He is expected to present more details of his work on Wednesday, but it’s clear that he used biotechnology called CRISPR to perform the gene editing. CRISPR is a system that evolved in bacteria to protect them from viruses by allowing them to recognize and cut viral DNA. By changing part of the CRISPR system, it’s possible to direct it to cut an arbitrary DNA sequence. That can include sequences within the human genome.

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CRISPR scientist in China claims his team’s research has resulted in the world’s first gene-edited babies

In a dramatic development for CRISPR research, a Chinese scientist from a university in Shenzhen claims he has succeeded in helping create the world’s first genetically-edited babies. Dr. Jiankui He told the Associated Press that twin girls were born earlier this month after he edited their embryos using CRISPR technology to remove the CCR5 gene, which plays a critical role in enabling many forms of the HIV virus to infect cells.

The AP’s interview comes after the MIT Technology Review reported earlier today that He’s team at the Southern University of Science and Technology wants to use CRISPR technology to eliminate the CCR5 gene and create children with resistance to HIV. The news also comes the day before the Second International Summit on Human Genome Editing is set to begin in Hong Kong.

According to the Technology Review, the summit’s organizers were apparently not notified of He’s plans for the study, though the AP reports that He informed them today. (It is important to note that there is still no independent confirmation of He’s claim and that it has not been published in a peer-reviewed journal.)

During his interview with the AP, He, who studied at Rice and Stanford before returning to China, said he felt “a strong responsibility that it’s not just to make a first, but also make it an example” and that “society will decide what to do next.”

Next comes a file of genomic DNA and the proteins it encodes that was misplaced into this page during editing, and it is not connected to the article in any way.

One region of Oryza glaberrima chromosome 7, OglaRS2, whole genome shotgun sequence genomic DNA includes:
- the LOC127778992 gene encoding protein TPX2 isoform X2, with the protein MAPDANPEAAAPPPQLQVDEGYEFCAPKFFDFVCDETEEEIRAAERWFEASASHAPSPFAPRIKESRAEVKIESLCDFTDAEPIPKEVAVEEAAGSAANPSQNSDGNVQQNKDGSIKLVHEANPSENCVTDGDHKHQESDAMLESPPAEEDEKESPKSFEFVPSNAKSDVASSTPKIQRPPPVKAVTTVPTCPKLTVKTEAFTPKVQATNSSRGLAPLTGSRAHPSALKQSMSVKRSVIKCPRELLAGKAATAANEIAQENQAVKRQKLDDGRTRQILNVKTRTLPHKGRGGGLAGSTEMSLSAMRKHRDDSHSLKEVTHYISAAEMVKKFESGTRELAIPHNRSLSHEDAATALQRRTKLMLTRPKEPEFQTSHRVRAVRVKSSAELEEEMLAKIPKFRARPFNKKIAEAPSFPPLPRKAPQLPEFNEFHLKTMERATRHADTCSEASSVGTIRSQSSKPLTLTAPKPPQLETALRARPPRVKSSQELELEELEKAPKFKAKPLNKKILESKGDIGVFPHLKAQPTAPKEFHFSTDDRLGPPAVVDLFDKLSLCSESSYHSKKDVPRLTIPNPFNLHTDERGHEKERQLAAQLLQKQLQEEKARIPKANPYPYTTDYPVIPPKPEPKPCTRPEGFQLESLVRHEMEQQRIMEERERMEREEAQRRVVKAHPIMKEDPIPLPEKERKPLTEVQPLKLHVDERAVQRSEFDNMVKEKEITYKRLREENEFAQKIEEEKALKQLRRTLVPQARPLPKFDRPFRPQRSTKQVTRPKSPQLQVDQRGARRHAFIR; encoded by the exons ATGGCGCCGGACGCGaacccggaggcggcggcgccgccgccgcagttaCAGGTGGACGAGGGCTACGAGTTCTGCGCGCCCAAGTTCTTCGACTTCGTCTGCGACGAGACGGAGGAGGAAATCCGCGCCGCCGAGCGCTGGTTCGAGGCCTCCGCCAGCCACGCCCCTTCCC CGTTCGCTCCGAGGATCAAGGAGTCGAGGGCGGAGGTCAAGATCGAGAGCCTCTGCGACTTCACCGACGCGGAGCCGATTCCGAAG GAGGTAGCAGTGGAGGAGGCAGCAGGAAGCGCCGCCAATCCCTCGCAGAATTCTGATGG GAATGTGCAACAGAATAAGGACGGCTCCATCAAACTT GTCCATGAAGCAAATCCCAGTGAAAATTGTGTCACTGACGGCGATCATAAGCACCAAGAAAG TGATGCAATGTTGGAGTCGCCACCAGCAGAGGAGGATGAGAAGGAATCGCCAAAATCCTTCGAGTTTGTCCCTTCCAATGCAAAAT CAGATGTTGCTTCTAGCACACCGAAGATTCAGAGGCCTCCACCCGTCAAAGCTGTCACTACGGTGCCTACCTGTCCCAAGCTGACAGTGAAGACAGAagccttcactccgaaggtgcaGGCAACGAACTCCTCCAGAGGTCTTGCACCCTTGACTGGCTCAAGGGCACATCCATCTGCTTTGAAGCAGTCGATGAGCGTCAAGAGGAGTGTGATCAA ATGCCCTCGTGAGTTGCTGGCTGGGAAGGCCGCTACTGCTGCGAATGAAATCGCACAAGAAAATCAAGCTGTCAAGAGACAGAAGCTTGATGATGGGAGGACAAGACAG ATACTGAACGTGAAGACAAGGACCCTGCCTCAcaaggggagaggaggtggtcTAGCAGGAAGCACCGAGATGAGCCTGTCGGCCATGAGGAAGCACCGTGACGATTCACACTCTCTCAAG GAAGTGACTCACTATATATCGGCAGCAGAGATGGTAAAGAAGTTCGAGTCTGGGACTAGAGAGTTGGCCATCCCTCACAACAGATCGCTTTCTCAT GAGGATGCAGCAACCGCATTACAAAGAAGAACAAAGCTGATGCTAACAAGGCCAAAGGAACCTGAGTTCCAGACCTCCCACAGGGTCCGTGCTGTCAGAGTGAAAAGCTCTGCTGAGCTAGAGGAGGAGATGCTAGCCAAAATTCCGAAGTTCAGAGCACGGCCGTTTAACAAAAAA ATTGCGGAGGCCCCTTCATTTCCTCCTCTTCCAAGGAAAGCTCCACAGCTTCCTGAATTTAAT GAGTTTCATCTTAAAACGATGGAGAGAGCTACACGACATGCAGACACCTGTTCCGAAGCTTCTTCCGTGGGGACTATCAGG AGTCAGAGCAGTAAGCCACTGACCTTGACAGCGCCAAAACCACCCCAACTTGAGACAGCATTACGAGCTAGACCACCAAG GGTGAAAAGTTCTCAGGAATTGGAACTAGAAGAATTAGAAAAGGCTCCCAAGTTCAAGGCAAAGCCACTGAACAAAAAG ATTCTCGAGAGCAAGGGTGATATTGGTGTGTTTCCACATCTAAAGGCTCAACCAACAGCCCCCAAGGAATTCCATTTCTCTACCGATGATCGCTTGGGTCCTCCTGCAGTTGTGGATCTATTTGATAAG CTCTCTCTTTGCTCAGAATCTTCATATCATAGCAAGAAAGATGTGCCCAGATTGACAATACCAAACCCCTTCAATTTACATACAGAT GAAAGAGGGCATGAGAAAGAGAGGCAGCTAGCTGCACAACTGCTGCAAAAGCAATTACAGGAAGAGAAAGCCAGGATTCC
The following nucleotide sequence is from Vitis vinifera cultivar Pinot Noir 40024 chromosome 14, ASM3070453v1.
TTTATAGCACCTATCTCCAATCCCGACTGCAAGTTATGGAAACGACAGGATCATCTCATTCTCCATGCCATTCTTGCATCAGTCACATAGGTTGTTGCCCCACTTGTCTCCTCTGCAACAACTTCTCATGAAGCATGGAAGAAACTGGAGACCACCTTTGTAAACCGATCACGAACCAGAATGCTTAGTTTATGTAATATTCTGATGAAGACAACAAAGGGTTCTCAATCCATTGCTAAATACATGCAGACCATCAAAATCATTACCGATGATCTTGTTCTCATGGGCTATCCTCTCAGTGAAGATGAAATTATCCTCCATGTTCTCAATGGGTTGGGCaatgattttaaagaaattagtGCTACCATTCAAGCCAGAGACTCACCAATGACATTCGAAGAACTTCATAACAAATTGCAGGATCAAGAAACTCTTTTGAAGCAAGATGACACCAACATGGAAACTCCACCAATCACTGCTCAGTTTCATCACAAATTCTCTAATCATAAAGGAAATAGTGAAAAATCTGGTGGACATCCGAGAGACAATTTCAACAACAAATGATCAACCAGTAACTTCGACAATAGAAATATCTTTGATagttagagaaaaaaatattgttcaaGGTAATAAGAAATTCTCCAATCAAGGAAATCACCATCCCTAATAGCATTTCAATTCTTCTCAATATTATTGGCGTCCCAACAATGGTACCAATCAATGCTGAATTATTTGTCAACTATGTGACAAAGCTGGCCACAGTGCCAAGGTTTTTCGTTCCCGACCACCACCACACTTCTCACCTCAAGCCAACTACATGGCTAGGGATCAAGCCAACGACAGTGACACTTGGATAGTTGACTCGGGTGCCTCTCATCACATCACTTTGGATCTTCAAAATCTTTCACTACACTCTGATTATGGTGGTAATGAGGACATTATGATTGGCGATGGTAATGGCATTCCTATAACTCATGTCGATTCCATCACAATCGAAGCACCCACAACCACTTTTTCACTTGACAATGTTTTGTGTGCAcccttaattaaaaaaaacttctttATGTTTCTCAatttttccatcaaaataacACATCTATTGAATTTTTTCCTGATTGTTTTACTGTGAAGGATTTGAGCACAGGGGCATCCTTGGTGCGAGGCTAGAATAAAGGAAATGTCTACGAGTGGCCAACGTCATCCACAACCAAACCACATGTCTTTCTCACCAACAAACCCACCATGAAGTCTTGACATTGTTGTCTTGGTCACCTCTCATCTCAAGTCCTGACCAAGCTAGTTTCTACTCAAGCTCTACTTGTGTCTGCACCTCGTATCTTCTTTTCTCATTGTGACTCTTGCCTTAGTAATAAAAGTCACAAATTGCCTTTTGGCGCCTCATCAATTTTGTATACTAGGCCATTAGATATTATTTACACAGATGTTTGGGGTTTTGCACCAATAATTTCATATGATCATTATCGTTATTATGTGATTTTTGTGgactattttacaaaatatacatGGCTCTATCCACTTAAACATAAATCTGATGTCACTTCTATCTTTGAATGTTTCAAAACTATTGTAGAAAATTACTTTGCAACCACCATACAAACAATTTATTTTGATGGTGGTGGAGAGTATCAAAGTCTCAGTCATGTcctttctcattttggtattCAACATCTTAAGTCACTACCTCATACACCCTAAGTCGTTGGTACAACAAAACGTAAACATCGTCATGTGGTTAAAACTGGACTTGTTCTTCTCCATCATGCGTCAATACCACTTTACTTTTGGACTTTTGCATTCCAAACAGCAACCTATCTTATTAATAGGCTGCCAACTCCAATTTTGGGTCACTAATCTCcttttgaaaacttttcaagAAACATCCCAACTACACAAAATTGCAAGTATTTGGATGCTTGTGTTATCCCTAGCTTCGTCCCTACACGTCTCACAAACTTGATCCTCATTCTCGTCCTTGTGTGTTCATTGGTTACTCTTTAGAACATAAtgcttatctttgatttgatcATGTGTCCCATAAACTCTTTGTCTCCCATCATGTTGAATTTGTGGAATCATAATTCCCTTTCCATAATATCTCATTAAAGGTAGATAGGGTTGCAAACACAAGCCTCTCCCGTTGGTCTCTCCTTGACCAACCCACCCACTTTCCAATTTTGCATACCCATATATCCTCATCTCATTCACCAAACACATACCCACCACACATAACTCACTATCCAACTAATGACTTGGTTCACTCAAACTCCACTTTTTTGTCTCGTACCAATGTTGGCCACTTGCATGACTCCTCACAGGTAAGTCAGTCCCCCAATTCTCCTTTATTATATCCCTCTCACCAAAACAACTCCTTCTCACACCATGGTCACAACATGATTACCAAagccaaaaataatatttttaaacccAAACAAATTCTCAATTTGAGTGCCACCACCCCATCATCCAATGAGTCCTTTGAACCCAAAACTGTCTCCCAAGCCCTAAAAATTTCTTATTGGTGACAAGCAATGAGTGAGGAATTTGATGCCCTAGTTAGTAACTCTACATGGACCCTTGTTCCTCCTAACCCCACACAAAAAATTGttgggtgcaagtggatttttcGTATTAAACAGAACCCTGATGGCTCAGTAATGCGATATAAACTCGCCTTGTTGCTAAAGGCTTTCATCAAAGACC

According to documents linked by the Technology Review, the study was approved by the Medical Ethics Committee of Shenzhen HOME Women’s and Children’s Hospital. The summary on the Chinese Clinical Trial Registry also says the study’s execution time is between March 7, 2017 to March 7, 2019, and that was seeking married couples living in China who meet its health and age requirements and are willing to undergo IVF therapy. The research team wrote that their goal is to “obtain healthy children to avoid HIV providing new insights for the future elimination of major genetic diseases in early human embryos.”

A table attached to the trial’s listing on the Chinese Clinical Trial Registry said genetic tests have already been carried out on fetuses of 12, 19, and 24 weeks of gestational age, though it is unclear if those pregnancies included the one that resulted in the birth of the twin girls, whose parents wish to remain anonymous.